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Nikon D5600 vs D7100: Reviewed & Compared

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When buying a DSLR camera, one should know that not all of them are the same. Different photographers have different needs, which is why cameras have varying characteristics, features, and levels of functionality.

Whether you’re a casual photographer who wants to buy their first digital camera or a professional photographer replacing their old model, it is important to do your research first. This article will compare two specific models: the Nikon D7100 vs D5600. Keep reading for the key features and specs of each, and to learn which model is better in terms of performance, image quality, and accessibility.

Nikon is the world’s leading brand of digital cameras, often used by beginners and industry professionals alike. The company has created a wide array of technology, from its most popular cameras to photography accessories such as scopes, flashes, and tripods. DSLRs (Digital Single Lens Reflex) are its trademark products, thanks to their useful features and wide variety of models.

Nikon’s DSLRs have a variety of features that differ from model to model but often include touchscreen capabilities, swivel screens, a hot shoe to attach accessories like an external flash, and built-in Bluetooth and WiFi connection. Each DSLR camera comes with a viewfinder, ensuring that there’s little to no difference between what you capture and what you see. All of the brand’s DSLRs are built with the same lens mount as well, so there is no need for the use of adapters when using lenses like a DX lens (a 23.5 x 15.6 mm sensor size) or an FX lens (a 36 x 24 mm sensor).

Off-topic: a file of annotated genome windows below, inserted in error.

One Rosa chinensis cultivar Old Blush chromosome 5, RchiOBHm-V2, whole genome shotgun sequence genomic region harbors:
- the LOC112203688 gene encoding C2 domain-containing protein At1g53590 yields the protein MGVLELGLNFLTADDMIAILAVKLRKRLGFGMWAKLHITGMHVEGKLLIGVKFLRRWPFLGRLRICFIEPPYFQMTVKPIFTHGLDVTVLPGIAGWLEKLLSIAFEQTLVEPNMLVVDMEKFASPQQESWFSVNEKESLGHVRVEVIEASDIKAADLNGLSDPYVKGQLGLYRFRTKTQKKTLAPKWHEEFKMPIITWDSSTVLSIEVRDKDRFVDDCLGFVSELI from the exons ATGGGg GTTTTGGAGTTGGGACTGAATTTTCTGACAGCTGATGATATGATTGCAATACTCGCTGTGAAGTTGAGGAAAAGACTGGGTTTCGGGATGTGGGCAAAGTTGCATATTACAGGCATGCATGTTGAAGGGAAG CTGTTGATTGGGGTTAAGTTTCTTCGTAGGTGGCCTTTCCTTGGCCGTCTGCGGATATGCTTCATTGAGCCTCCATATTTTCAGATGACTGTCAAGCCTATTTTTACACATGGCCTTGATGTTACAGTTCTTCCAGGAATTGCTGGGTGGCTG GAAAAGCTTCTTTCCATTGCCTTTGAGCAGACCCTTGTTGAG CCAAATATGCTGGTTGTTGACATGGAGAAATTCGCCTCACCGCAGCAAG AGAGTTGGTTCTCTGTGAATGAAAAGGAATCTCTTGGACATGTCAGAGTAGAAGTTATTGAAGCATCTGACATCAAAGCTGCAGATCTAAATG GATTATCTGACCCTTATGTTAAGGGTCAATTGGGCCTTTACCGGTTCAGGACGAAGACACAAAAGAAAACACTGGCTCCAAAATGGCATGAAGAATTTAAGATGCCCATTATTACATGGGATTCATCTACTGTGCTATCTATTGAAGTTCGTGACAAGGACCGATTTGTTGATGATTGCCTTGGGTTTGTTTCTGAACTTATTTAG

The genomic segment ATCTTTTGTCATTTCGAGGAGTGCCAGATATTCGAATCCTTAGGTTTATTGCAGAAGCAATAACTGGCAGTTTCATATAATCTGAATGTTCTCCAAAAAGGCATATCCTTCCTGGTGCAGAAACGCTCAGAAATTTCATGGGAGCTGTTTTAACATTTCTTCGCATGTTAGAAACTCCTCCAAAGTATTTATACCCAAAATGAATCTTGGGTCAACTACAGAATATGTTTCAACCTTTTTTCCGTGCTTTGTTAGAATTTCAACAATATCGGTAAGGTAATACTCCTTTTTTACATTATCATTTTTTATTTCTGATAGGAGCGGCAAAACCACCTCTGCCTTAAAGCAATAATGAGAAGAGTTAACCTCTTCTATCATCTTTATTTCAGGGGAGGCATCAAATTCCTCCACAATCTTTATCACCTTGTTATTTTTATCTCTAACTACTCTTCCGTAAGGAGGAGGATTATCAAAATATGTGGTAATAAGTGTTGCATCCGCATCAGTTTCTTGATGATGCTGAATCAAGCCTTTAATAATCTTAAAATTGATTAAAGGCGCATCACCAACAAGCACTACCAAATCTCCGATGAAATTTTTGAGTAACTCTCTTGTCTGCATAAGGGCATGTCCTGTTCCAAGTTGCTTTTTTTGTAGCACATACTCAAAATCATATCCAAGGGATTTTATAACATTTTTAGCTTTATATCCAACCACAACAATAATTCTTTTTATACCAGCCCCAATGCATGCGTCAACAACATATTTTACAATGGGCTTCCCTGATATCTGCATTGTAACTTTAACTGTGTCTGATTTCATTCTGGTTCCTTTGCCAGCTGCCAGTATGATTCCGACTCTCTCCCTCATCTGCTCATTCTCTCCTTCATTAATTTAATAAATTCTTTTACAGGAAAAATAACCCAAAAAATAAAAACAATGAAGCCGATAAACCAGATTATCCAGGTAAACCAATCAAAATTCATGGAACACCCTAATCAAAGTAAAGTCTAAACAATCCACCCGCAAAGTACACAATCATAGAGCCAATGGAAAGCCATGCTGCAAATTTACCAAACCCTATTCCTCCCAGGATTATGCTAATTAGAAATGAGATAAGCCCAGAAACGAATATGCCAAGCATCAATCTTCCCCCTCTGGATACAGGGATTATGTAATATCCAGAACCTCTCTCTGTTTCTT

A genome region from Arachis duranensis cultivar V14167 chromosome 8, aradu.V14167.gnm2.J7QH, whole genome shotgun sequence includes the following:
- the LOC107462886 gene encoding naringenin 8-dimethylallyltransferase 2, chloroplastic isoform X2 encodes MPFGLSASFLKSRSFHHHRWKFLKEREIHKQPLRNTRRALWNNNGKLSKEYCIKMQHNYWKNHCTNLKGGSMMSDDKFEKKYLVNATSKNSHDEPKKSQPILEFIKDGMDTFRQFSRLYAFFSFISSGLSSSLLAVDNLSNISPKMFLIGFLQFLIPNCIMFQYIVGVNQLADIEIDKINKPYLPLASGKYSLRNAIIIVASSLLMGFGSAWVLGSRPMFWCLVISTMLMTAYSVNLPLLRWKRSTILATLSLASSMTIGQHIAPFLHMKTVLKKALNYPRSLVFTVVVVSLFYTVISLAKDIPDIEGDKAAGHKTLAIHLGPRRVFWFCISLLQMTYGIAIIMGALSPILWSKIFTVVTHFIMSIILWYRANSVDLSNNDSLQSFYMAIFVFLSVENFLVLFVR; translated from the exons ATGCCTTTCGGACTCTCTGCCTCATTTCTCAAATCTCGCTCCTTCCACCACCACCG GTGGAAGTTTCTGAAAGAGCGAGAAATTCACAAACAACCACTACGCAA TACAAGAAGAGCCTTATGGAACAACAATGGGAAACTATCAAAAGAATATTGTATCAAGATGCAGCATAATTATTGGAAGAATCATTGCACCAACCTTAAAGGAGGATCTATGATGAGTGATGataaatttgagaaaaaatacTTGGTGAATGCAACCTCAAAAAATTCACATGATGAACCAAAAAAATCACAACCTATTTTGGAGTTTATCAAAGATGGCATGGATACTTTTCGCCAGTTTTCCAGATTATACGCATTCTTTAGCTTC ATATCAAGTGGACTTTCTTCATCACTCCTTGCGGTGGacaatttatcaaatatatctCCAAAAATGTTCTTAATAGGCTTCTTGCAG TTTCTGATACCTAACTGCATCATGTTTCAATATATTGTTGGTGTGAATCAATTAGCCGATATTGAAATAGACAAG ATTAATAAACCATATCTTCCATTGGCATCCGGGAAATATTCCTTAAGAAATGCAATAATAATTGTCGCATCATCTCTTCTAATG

Though all of its DSLR cameras have the same optical viewfinder and lens mount, there are key differences with every Nikon model, whether in features like their sensor resolution or in physical characteristics like sensor size.

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Released in 2016, the Nikon D5600 is one of the more ‘modern cameras’ and is the successor to the D5500. The Nikon D5600 has the right balance of easy user access and image quality, ideal either for amateur or casual photographers. Its touch screen and swivel screen make shooting difficult images easier.

This model is fully Wi-Fi and Bluetooth compatible through SnapBridge, an image transfer application that connects your camera to your phone, tablet, or computer. With SnapBridge, users can also use their phone as a remote control and shoot photos from a distance.